Nephron sparing surgery (NSS) results in the transplanted population remain unknown because they are only presented in small series or case reports. Our objective was to study renal sparing surgery for kidney graft renal cell carcinomas (RCC) in a multicenter cohort. Data were collected from 32 French transplantation centers. Cases of renal graft de novo tumors treated as RCC since the beginning of their transplantation activity were included. Seventy-nine allograft kidney de novo tumors were diagnosed. Forty-three patients (54.4%) underwent renal sparing surgery. Mean age of grafted kidneys at the time of diagnosis was 47.5 years old (26.1-72.6). The mean time between transplantation and tumor diagnosis was 142.6 months (12.2-300). Fifteen tumors were clear cell carcinomas (34.9%), and 25 (58.1%) were papillary carcinomas. Respectively, 10 (24.4%), 24 (58.3%) and 8 (19.5%) tumors were Fuhrman grade 1, 2 and 3. Nine patients had postoperative complications (20.9%) including four requiring surgery (Clavien IIIb). At the last follow-up, 41 patients had a functional kidney graft, without dialysis and no long-term complications. NSS is safe and appropriate for all small tumors of transplanted kidneys with good long-term functional and oncological outcomes, which prevent patients from returning to dialysis. This study of 43 nephron sparing surgeries demonstrates a safe and appropriate indication for small tumors of transplanted kidneys, with very good long-term functional and oncological outcomes that prevent patients from returning to dialysis. © Copyright 2014 The American Society of Transplantation and the American Society of Transplant Surgeons.
Coyaud E.,French Institute of Health and Medical Research |
Coyaud E.,University Paul Sabatier |
Struski S.,Toulouse University Hospital Center |
Prade N.,French Institute of Health and Medical Research |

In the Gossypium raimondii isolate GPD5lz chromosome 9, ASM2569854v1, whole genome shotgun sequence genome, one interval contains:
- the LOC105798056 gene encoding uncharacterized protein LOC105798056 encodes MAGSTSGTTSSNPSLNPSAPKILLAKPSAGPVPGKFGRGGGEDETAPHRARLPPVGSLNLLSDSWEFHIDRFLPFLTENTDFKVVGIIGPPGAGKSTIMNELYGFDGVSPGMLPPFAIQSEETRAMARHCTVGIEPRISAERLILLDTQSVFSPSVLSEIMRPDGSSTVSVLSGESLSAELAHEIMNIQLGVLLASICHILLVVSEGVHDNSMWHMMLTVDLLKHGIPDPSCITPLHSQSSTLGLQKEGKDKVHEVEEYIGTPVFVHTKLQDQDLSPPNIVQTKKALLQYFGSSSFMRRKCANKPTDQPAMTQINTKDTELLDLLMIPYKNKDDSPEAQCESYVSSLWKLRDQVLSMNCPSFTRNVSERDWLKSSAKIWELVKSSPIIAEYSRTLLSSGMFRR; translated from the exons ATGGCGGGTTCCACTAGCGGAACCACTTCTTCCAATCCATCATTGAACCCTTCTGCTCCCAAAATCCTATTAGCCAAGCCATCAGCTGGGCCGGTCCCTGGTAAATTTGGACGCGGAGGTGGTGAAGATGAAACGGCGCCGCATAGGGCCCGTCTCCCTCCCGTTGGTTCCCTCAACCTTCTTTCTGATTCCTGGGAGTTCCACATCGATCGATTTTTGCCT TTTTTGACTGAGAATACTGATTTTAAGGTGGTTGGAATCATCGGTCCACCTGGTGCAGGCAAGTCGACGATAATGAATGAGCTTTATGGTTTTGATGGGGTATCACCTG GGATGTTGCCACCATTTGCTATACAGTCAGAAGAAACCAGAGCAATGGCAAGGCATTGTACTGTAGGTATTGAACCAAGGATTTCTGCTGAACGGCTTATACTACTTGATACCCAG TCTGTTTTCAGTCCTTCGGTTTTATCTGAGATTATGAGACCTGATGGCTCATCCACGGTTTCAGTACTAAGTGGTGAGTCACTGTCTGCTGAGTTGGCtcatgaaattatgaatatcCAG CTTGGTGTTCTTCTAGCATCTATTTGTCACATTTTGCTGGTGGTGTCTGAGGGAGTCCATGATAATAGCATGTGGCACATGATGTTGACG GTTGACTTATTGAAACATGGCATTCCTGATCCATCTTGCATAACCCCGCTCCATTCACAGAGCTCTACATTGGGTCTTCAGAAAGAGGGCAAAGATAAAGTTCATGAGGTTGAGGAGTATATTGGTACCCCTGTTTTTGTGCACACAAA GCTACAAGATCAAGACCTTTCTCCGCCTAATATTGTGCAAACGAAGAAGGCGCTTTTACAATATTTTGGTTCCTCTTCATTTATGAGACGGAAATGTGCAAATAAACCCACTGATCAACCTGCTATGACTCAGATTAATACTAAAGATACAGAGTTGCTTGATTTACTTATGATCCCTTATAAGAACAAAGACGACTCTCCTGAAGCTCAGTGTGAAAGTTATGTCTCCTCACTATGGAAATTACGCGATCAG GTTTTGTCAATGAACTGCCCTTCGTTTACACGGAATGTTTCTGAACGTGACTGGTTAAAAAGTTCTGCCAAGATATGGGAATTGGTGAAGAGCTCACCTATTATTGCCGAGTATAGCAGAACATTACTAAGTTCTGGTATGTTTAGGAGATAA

And 29 more authors.
Blood | Year: 2010
PAX5 is the main target of somatic mutations in acute B lymphoblastic leukemia (B-ALL). We analyzed 153 adult and child B-ALL harboring karyotypic abnormalities at chromosome 9p, to determine the frequency and the nature of PAX5 alterations. We found PAX5 internal rearrangements in 21% of the cases. To isolate fusion partners, we used classic and innovative techniques (rolling circle amplification-rapid amplification of cDNA ends) and single nucleotide polymorphism-comparative genomic hybridization arrays. Recurrent and novel fusion partners were identified, including NCoR1, DACH2, GOLGA6, and TAOK1 genes showing the high variability of the partners. We noted that half the fusion genes can give rise to truncated PAX5 proteins. Furthermore, malignant cells carrying PAX5 fusion genes displayed a simple karyotype. These data strongly suggest that PAX5 fusion genes are early players in leukemogenesis. In addition, PAX5 deletion was observed in 60% of B-ALL with 9p alterations. Contrary to cases with PAX5 fusions, deletions were associated with complex karyotypes and commonrecurrent translocations. This supports the hypothesis of the secondary nature of the deletion. Our data shed more light on the high variability of PAX5 alterations in B-ALL. Therefore, it is probable that gene fusions occur early, whereas deletions should be regarded as a late/secondary event. © 2010 by The American Society of Hematology.
Carreras E.,Institute of Hematology Oncology |
Cahn J.Y.,Joseph Fourier University |
Puozzo C.,IRPF |
Kroger N.,University of Hamburg |
And 4 more authors.
Anticancer Research | Year: 2010
This study investigated the effect of seizure prophylaxis on busulfan (Bu) plasma exposure. Twenty-four adult patients received an intravenous Bu-cyclophoshamide conditioning regimen prior to bone marrow transplantation. Busilvex® (0.8 mg/kg) was administered every six hours during four consecutive days. Clonazepam (0.025 to 0.03 mglkglday as a continuous 12-h i.v. infusion) was administered at least 12 hours prior to i.v. Bu dosing and continued until 24 hours after the last dose. Pharmacokinetic (PK) data were compared with those previously collected in patients (n=127) treated with phenytoin for seizure prophylaxis. Through population PK analysis, a 10% average increase (coeffiecient of variation, RSE=5.35%) in total clearance of Bu was quantified when Bu was associated with clonazepam as compared to phenytoin, which was considered as not being clinically relevant. The suspected induction on Bu metabolism by phenytoin should have resulted in the opposite effect. The patient efficacy and safety profiles were comparable between the two cohorts.